5 Tips for Asking for a Raise the Right Way

Virtually every employee in every company wonders from time to time whether they could get away with requesting more money, but they don’t know how to ask for a raise. Some may feel self-conscious about the idea. Others are unsure whether they deserve pay raises. Ultimately, it’s important for every employee to carefully consider whether their performance, skills, and experience are fairly compensated by their employers.

The old adage, “the squeaky wheel gets the grease” proves true when it comes to asking for a raise: you won’t get one unless you try, aside from the typical annual pay increases most employers offer. If you feel like you’re underpaid for the value you provide to your employer, it’s time to consider asking for a better pay rate. The following tips can help you determine how to ask for a raise and approach the process with greater confidence.

One: Prepare

Preparation is one of the core components of any successful negotiation, whether you’re planning on asking your boss for a raise or getting ready to meet with a potential business partner to discuss a contract. The Shapiro Negotiations Prep Planner is as useful in salary negotiations within an organization as it is in business negotiations with other companies and stakeholders. The concept is straightforward, but it requires keen attention to detail.

To prepare for your salary negotiation, start by researching your position within your industry and compare your current pay to the industry average. However, it’s important to keep several factors in mind if you notice a significant difference in the supposed average and your current take-home pay. First, you need to account for your geographical location. Compare your pay to the average for equivalent positions in the area; it doesn’t do you any good to compare your pay to that of an equivalent position on the other side of the country. A project manager in Miami will make a different amount than a project manager in Indianapolis. Keep your research contained to your metropolitan area or state.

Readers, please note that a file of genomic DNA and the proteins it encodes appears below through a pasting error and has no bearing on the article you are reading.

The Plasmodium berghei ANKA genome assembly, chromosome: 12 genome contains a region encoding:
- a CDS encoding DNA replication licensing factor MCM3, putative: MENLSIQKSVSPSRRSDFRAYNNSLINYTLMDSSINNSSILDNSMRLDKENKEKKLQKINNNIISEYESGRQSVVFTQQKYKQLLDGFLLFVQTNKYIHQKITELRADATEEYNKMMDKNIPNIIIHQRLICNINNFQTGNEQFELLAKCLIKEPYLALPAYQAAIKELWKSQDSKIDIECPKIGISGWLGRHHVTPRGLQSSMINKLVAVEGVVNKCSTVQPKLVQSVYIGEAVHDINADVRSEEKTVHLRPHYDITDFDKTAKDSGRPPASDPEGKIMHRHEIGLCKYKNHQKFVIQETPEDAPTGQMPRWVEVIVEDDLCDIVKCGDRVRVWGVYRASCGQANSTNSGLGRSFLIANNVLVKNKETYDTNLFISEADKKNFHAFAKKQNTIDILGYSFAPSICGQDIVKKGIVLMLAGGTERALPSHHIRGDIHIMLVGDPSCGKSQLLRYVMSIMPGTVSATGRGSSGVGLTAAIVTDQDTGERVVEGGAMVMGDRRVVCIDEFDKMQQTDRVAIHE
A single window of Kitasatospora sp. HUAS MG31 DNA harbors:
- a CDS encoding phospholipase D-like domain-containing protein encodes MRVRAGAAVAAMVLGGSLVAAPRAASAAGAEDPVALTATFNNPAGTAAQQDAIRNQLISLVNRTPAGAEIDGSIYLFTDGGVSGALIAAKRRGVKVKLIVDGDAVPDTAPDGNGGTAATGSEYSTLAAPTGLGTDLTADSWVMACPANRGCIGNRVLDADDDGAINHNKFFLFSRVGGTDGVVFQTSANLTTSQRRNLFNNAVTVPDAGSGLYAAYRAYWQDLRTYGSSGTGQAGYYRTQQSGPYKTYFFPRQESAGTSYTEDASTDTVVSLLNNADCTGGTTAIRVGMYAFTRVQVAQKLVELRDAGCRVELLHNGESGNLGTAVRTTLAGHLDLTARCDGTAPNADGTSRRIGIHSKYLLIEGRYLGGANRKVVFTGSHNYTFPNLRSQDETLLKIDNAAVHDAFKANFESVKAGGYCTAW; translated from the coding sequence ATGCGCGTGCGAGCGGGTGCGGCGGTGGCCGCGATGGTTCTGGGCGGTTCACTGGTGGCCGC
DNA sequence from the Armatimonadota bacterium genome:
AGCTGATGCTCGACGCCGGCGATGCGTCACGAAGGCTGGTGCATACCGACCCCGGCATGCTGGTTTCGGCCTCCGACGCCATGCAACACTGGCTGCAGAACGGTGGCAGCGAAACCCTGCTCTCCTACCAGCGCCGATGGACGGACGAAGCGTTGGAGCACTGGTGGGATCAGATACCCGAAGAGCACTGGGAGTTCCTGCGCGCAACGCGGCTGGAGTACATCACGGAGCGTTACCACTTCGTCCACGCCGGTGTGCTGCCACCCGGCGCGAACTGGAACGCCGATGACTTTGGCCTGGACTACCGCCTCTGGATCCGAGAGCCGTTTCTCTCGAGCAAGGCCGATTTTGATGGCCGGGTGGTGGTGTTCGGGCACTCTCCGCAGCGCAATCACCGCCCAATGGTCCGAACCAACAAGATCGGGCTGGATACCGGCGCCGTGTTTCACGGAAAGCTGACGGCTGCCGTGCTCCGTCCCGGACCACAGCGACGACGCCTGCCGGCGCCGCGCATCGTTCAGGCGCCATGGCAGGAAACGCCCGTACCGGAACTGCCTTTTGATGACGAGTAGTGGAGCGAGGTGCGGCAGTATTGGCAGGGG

Once you narrow down the scope of your compensation research by location, consider other factors such as how long you have worked for the company, average rate of pay increases for positions similar to yours in the industry, and the professional credentials you bring to the table. For example, if two people apply to the same position and meet all the necessary criteria but one candidate has five more years of practical experience than the other, the more experienced candidate not only has a better chance of being hired, but also a better chance of securing higher pay when accepting the job.

Two: Consider the Timing

There is a right time and a wrong time to ask for a raise. If your organization is currently in a busy season, a recent market shift has caused a major upheaval to your typical operations, or your company is launching a new product or service, these events put additional strain on every level of the organization. Asking for a raise during tumultuous times is a good way to irritate your supervisor. Instead, do your best work to contribute to the organization’s success during these busy periods and wait for the dust to settle before broaching the subject. In some cases, your contributions toward pushing the company through a difficult time could be the tipping point that makes your supervisor want to compensate you better.

Three: Avoid Being the First to Mention a Monetary Figure